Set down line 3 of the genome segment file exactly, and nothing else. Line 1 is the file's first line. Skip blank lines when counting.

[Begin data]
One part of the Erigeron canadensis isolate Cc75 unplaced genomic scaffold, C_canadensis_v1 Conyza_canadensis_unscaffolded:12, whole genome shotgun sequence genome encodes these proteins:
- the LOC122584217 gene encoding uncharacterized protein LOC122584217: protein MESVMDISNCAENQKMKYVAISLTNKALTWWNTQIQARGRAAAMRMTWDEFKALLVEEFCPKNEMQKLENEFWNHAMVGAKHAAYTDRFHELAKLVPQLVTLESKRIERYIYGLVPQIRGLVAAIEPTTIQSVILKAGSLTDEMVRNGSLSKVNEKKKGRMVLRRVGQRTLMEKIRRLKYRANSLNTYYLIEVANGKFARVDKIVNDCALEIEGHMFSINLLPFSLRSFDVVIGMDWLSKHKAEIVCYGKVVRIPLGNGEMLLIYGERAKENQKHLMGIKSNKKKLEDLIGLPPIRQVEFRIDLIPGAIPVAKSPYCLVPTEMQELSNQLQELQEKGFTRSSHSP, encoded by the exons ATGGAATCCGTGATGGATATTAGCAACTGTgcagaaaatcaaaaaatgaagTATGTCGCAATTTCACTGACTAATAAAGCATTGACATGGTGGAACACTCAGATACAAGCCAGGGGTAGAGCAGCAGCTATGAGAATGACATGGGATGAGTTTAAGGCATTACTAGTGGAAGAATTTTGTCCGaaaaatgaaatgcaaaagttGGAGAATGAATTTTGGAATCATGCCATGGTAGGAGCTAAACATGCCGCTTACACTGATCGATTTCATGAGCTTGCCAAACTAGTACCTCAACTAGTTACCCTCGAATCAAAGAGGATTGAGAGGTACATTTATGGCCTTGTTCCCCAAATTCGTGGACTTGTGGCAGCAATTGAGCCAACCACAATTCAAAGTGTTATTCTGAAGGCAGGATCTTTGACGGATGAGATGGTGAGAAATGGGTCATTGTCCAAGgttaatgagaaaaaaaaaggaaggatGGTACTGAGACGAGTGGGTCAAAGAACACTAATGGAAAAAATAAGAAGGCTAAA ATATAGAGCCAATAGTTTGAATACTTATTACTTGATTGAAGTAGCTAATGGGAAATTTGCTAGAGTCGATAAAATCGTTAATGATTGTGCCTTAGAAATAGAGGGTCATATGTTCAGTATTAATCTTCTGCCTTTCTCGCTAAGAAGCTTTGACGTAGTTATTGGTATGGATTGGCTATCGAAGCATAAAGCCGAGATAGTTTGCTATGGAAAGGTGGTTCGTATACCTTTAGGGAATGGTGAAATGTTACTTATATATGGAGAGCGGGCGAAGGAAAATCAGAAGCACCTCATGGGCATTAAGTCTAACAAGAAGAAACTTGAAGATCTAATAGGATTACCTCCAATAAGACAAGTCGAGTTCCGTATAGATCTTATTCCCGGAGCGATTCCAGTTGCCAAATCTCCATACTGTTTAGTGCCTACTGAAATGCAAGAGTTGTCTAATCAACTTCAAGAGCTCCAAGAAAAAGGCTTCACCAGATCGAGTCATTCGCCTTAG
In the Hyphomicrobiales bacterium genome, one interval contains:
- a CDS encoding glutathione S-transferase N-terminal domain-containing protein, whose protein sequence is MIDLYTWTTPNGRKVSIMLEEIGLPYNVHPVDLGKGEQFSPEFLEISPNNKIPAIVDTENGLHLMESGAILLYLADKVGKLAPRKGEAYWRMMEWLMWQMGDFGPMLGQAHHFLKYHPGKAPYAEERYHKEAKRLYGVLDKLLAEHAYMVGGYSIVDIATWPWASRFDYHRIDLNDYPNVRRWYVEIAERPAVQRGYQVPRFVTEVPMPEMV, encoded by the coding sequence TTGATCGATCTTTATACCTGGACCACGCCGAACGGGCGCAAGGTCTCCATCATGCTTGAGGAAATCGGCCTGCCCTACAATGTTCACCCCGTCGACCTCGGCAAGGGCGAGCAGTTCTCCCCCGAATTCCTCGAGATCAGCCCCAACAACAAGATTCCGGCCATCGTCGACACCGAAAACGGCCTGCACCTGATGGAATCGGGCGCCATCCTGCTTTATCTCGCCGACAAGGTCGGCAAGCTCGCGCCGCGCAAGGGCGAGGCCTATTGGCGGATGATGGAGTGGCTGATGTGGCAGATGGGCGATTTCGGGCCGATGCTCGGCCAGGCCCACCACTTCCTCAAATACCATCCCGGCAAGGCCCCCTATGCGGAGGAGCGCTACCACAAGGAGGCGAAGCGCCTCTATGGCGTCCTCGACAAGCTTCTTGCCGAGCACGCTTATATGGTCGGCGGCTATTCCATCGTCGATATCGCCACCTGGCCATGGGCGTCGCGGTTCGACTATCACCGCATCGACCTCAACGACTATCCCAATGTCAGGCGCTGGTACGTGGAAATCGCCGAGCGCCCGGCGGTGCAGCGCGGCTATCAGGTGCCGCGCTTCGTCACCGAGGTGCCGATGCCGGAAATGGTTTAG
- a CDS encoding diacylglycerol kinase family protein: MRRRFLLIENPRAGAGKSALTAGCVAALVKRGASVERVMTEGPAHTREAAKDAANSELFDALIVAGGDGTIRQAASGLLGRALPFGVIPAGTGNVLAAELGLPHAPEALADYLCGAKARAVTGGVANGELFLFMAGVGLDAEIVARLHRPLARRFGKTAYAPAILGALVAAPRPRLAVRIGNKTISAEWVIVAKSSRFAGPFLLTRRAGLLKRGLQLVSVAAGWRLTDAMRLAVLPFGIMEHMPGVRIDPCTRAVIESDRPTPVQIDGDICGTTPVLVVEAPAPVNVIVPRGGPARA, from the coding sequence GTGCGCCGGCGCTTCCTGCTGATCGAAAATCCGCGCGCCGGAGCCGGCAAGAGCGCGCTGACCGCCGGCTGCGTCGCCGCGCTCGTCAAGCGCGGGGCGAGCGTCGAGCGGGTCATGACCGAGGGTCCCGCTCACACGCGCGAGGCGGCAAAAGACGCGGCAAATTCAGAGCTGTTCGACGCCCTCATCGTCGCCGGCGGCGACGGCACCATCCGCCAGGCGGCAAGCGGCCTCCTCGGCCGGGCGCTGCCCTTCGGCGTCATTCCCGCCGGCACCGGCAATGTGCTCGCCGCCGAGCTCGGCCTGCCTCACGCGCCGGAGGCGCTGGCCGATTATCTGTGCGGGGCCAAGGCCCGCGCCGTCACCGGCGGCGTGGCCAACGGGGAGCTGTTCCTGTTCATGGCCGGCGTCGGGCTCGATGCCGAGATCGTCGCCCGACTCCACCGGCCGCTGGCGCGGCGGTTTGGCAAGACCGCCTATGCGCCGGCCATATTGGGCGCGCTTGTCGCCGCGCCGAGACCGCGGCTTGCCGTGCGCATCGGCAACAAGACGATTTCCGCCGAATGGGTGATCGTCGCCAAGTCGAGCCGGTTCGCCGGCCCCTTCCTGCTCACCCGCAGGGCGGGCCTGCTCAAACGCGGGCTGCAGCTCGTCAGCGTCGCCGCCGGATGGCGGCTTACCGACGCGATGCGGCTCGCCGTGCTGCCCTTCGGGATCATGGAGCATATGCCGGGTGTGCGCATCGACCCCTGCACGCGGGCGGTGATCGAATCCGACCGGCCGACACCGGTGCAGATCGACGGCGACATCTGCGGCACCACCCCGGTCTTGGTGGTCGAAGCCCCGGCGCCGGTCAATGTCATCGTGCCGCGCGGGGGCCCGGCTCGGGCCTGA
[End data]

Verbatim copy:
In the Hyphomicrobiales bacterium genome, one interval contains: